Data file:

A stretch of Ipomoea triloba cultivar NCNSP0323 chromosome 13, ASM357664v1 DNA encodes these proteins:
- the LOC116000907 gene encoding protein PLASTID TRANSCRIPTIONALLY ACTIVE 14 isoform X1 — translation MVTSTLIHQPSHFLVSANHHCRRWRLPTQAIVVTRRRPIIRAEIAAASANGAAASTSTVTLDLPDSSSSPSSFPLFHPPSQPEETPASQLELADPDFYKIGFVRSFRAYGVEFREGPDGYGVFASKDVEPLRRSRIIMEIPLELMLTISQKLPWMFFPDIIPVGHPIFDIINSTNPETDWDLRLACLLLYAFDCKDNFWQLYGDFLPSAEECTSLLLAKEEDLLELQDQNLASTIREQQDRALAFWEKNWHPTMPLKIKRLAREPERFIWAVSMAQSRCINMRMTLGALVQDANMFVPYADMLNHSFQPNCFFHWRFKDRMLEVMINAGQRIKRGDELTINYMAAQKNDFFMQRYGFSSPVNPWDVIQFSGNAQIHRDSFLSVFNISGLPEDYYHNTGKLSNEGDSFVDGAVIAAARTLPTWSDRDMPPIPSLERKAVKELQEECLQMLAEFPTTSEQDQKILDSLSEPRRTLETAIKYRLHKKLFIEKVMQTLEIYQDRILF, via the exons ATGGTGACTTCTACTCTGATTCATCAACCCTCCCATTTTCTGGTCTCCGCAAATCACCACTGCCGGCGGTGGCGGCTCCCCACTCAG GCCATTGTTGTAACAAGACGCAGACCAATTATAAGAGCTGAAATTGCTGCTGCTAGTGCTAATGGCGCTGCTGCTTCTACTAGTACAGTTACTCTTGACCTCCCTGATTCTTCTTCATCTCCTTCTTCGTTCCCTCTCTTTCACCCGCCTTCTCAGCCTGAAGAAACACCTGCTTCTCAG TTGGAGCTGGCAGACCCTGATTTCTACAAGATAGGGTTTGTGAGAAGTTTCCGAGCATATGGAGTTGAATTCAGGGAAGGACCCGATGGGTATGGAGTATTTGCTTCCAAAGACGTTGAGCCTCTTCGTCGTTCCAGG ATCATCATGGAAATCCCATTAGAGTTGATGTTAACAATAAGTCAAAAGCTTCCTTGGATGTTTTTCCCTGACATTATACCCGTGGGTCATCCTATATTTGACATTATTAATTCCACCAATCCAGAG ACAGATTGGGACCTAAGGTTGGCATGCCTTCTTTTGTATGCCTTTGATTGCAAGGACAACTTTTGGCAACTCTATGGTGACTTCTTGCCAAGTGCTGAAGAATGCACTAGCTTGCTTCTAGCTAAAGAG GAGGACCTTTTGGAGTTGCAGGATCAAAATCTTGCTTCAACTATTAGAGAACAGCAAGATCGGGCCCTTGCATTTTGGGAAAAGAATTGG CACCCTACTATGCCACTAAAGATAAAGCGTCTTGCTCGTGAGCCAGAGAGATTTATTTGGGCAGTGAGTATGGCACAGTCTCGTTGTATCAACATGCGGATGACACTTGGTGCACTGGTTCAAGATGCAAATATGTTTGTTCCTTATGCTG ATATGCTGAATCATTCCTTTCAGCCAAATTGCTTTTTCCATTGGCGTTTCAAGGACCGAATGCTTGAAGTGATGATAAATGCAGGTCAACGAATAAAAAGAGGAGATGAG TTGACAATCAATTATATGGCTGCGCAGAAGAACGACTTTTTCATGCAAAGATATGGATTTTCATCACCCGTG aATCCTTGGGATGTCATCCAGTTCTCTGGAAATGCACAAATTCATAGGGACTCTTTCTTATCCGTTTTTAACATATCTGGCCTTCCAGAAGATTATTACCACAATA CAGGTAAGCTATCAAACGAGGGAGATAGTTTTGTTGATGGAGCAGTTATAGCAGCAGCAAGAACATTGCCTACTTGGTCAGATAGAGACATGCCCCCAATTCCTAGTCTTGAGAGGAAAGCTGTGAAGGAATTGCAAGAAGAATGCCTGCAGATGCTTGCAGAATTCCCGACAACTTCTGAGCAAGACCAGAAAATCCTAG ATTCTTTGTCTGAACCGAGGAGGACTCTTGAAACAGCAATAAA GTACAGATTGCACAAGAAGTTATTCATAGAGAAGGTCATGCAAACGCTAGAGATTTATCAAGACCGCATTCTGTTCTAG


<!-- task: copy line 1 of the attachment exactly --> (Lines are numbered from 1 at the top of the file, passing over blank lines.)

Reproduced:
A stretch of Ipomoea triloba cultivar NCNSP0323 chromosome 13, ASM357664v1 DNA encodes these proteins: